In general terms, insurance means protection. Insurance company clients pay fees (premiums) with the understanding that if specific misfortunes befall themif a fire burns down their house, for instance, or they have an accident and need hospitalizationthey can make a claim and the insurance company will pay them an amount agreed upon in the insurance policy. Careers in insurance are varied. Actuaries, for instance, assess the relative likelihood of various types of accidents by performing a statistical analysis of anything they deem relevant to the subject. They use the resulting information to determine policy prices, as well as to whom they should sell which policy. Agents fill a sales function, and actually sell the policies. Underwriters determine how much overall risk a buyer will add to the company's business and figure out the premium at which to insure a buyer. Money managers invest the money the insurance company

takes in through premiums. Claims adjusters decide what, if anything, the company will pay on claims. Risk managers determine and help implement policies and processes to help clients avoid making claims. Insurance companies tend to be large in terms of both employees and assets, because they need to take in a lot of premiums from a variety of customers in order to diversify and lower their risk of being put out of business by a small number of large claims. Insurance companies also manage their risk by paying reinsurance companies to take on some of that risk. Reinsurers essentially insure insurance companies against unexpectedly large claims. By writing policies with a variety of insurance companies, reinsurers effectively take on many times the number of individual risks as primary insurance companies do. This lessens the likelihood that a small number of large claims will result in an unforeseen risk to their bottom line. If you like sales, have a strong quantitative bent, or like to investigate mysteries, this is a very good place to consider looking for a job. It's also a great field to consider if you're looking for top-notch benefits, reasonable hours, and a sense of belonging to a large organization. There's also a place in the industry for entrepreneurs who want to run an insurance agency or work in other sales positions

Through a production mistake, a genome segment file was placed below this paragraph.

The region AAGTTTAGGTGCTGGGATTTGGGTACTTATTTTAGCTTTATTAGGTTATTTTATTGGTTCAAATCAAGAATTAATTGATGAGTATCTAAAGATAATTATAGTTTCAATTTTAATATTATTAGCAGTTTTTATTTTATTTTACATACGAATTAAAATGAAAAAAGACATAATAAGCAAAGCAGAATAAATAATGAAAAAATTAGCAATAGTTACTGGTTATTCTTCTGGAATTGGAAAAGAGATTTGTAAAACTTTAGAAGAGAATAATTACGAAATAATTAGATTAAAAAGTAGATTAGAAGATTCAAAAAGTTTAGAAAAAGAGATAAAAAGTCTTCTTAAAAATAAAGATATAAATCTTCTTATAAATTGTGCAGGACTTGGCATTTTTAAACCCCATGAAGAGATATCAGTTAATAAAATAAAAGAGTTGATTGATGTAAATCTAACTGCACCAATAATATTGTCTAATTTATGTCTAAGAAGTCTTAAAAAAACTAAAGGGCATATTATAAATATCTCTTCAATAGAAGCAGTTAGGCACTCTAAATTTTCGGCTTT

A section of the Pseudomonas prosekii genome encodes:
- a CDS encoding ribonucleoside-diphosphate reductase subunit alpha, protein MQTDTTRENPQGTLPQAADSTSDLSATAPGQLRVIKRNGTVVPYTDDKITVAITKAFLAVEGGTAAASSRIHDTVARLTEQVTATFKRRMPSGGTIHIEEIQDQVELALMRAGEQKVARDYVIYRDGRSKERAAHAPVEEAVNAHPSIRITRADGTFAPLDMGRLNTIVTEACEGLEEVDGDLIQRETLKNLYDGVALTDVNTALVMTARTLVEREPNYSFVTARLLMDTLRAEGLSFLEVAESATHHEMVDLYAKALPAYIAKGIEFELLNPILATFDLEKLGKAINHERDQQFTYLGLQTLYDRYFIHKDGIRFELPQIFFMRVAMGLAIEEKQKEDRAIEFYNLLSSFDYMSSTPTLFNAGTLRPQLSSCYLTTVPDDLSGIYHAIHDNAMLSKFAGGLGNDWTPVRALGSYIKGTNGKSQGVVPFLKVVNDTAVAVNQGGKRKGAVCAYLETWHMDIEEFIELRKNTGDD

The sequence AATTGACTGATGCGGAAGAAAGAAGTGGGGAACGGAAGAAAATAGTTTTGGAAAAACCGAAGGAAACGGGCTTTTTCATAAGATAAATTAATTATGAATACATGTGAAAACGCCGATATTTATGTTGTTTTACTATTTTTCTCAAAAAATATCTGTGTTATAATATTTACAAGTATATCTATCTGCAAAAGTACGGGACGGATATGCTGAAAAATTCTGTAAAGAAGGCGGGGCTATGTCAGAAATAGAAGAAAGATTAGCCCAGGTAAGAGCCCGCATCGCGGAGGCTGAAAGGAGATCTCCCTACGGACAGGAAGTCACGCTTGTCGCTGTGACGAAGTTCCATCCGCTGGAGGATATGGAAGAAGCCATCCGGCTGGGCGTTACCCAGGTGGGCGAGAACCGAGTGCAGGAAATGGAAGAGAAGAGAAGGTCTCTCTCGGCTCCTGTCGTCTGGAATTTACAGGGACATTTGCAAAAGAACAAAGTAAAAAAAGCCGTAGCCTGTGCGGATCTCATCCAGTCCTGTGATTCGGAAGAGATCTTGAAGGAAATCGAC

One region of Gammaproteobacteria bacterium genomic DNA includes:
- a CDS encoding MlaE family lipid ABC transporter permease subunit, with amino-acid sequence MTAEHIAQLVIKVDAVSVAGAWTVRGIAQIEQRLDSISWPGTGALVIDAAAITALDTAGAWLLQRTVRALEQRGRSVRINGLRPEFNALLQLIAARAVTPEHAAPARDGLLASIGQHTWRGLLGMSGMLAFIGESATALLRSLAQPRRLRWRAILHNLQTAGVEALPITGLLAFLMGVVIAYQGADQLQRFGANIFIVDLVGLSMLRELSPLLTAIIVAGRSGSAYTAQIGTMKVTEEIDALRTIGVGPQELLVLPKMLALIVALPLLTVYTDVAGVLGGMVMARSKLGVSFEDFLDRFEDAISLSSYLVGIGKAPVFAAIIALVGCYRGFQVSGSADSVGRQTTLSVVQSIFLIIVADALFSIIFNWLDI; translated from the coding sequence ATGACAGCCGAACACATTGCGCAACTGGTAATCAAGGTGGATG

Asset Management
Asset management is the business of making money with money. Asset managers manage money - other people's money, and gobs of it. Generally, they convert that money into assets - stocks, bonds, derivatives, and other types of investments - and try to make that money make more money as fast as possible. Mutual funds, for instance, hire asset managers; so do corporations with lots of money sitting around, banks, and high-net-worth individuals. Asset managers have one simple goal: to invest other people's money wisely and profitably. Asset managers use a combination of investment theory, quantitative tools, market experience, research, and plain dumb luck to pick investments for their portfolios, ranging from high-risk stocks to commercial real estate to cash accounts. The profession requires excellent quantitative and analytical skills, organizational skills and nerve - to make split-second decisions with millions of dollars riding on the line. Finance and accounting jobs require critical & detail-oriented thinking, a knack for using numbers to understand patterns that influence business, ability to think critically about the numbers you're working with.